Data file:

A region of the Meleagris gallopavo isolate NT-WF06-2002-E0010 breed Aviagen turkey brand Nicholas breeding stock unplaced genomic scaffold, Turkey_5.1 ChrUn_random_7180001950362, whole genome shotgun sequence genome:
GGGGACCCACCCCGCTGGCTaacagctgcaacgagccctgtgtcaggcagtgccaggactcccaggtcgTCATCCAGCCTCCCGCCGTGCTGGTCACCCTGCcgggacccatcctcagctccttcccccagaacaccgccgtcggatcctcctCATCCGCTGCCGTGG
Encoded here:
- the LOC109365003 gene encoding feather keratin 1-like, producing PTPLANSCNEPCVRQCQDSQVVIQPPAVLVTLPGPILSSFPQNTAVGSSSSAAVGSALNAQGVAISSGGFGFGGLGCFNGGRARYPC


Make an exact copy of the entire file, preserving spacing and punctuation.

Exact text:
A region of the Meleagris gallopavo isolate NT-WF06-2002-E0010 breed Aviagen turkey brand Nicholas breeding stock unplaced genomic scaffold, Turkey_5.1 ChrUn_random_7180001950362, whole genome shotgun sequence genome:
GGGGACCCACCCCGCTGGCTaacagctgcaacgagccctgtgtcaggcagtgccaggactcccaggtcgTCATCCAGCCTCCCGCCGTGCTGGTCACCCTGCcgggacccatcctcagctccttcccccagaacaccgccgtcggatcctcctCATCCGCTGCCGTGG
Encoded here:
- the LOC109365003 gene encoding feather keratin 1-like, producing PTPLANSCNEPCVRQCQDSQVVIQPPAVLVTLPGPILSSFPQNTAVGSSSSAAVGSALNAQGVAISSGGFGFGGLGCFNGGRARYPC